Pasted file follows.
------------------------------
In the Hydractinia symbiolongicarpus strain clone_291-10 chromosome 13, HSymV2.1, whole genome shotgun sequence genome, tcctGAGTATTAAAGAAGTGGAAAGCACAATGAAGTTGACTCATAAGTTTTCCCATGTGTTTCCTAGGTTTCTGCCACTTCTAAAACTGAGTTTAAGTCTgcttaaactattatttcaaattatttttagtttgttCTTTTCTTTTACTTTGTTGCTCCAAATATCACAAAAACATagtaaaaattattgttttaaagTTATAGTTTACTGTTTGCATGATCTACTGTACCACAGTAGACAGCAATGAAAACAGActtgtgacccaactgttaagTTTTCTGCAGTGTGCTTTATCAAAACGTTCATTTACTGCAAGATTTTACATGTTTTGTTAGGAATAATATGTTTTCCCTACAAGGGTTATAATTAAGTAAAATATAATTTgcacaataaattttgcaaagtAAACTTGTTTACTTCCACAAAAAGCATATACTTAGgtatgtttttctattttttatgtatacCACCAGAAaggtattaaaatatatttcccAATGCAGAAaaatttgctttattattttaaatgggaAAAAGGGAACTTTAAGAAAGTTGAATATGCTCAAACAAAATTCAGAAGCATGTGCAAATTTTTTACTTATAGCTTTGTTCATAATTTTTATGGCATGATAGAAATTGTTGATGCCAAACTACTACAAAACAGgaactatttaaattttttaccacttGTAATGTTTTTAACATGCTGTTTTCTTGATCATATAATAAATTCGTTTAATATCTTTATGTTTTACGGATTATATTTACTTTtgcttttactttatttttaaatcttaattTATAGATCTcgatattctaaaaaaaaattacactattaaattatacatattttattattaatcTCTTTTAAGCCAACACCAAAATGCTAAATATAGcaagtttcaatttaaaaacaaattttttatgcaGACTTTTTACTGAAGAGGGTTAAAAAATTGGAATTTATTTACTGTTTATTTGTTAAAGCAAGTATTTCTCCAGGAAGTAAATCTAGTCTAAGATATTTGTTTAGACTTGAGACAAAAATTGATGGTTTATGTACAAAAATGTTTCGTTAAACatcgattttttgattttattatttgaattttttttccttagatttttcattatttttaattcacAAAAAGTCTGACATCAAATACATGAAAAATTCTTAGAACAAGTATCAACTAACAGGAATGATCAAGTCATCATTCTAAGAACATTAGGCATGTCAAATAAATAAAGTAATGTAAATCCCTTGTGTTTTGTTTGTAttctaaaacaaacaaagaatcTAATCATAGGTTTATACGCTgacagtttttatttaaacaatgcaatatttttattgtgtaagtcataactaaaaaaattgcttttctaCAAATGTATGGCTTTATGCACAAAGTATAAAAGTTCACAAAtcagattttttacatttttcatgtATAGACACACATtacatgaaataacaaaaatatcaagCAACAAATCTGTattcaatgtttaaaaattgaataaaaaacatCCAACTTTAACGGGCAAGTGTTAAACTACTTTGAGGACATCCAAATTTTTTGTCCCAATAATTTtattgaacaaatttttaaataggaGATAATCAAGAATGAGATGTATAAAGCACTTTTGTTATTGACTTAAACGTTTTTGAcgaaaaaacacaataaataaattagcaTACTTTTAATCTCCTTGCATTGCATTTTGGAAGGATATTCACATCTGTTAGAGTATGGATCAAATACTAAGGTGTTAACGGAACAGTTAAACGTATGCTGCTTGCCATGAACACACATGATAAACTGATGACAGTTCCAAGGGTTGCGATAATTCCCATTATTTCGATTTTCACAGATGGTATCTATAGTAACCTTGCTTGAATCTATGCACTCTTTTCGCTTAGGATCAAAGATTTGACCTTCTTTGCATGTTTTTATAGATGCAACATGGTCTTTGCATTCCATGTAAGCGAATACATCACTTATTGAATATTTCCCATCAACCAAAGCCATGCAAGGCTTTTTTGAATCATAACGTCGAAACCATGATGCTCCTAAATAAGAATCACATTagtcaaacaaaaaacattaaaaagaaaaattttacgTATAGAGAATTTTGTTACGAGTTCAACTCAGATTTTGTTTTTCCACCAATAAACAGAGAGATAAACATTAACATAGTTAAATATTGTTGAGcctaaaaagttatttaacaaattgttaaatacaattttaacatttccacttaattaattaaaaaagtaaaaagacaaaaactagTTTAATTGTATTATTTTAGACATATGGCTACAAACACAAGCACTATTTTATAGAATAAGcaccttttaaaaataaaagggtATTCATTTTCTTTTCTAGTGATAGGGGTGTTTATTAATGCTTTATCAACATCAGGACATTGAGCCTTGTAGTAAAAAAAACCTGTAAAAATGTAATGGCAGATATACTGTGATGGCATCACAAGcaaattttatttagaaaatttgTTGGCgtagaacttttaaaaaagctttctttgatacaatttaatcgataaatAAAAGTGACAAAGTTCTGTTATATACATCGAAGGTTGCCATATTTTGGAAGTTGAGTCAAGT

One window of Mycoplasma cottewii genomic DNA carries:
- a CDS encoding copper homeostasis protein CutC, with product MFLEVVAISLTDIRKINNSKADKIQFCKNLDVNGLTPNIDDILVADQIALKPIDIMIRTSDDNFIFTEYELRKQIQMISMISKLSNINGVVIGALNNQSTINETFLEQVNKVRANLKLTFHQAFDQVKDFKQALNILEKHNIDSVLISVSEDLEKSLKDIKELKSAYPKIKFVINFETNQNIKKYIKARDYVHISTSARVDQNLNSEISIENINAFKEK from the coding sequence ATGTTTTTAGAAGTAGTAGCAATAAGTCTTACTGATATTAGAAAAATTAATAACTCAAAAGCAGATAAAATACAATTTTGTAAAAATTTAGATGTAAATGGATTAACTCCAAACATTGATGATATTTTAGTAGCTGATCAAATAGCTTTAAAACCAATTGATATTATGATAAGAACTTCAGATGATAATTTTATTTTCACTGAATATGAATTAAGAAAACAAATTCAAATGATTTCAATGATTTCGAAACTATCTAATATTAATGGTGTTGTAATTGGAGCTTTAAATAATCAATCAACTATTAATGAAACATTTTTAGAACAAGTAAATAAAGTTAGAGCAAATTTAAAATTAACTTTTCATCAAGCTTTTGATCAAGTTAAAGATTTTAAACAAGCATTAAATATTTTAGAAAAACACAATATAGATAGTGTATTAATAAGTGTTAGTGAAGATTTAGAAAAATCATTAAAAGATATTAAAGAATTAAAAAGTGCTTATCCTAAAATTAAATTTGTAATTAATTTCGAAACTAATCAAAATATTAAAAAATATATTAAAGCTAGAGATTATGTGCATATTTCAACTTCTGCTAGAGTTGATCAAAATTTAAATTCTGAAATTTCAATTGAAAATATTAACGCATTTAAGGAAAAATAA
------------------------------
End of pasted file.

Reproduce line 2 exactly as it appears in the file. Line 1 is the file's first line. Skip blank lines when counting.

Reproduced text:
One window of Mycoplasma cottewii genomic DNA carries: